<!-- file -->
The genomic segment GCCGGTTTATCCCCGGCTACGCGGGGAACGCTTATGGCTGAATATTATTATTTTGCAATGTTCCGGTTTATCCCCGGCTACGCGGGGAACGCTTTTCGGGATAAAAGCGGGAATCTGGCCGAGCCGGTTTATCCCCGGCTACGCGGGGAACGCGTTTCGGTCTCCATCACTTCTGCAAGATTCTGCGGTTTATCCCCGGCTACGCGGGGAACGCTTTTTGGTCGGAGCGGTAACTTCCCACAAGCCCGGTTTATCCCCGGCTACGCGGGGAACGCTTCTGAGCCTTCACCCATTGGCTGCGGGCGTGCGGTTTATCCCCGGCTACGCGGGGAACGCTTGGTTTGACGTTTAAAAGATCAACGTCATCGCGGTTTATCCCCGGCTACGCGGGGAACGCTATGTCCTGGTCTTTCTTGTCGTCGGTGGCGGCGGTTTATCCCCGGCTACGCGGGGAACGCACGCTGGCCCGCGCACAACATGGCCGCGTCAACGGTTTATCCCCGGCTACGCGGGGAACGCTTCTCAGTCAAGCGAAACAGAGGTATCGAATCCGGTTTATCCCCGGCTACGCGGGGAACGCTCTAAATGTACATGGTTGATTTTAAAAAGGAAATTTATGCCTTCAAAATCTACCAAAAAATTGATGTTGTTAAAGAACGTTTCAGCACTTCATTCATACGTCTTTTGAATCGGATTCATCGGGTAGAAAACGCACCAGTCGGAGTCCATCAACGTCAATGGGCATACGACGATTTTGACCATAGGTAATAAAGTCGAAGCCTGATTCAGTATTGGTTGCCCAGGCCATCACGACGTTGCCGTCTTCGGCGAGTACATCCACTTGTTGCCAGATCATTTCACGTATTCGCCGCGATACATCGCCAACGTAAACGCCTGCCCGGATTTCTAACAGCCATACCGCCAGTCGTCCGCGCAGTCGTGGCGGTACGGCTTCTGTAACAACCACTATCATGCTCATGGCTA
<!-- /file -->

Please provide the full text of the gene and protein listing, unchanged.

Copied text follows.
The genomic segment GCCGGTTTATCCCCGGCTACGCGGGGAACGCTTATGGCTGAATATTATTATTTTGCAATGTTCCGGTTTATCCCCGGCTACGCGGGGAACGCTTTTCGGGATAAAAGCGGGAATCTGGCCGAGCCGGTTTATCCCCGGCTACGCGGGGAACGCGTTTCGGTCTCCATCACTTCTGCAAGATTCTGCGGTTTATCCCCGGCTACGCGGGGAACGCTTTTTGGTCGGAGCGGTAACTTCCCACAAGCCCGGTTTATCCCCGGCTACGCGGGGAACGCTTCTGAGCCTTCACCCATTGGCTGCGGGCGTGCGGTTTATCCCCGGCTACGCGGGGAACGCTTGGTTTGACGTTTAAAAGATCAACGTCATCGCGGTTTATCCCCGGCTACGCGGGGAACGCTATGTCCTGGTCTTTCTTGTCGTCGGTGGCGGCGGTTTATCCCCGGCTACGCGGGGAACGCACGCTGGCCCGCGCACAACATGGCCGCGTCAACGGTTTATCCCCGGCTACGCGGGGAACGCTTCTCAGTCAAGCGAAACAGAGGTATCGAATCCGGTTTATCCCCGGCTACGCGGGGAACGCTCTAAATGTACATGGTTGATTTTAAAAAGGAAATTTATGCCTTCAAAATCTACCAAAAAATTGATGTTGTTAAAGAACGTTTCAGCACTTCATTCATACGTCTTTTGAATCGGATTCATCGGGTAGAAAACGCACCAGTCGGAGTCCATCAACGTCAATGGGCATACGACGATTTTGACCATAGGTAATAAAGTCGAAGCCTGATTCAGTATTGGTTGCCCAGGCCATCACGACGTTGCCGTCTTCGGCGAGTACATCCACTTGTTGCCAGATCATTTCACGTATTCGCCGCGATACATCGCCAACGTAAACGCCTGCCCGGATTTCTAACAGCCATACCGCCAGTCGTCCGCGCAGTCGTGGCGGTACGGCTTCTGTAACAACCACTATCATGCTCATGGCTA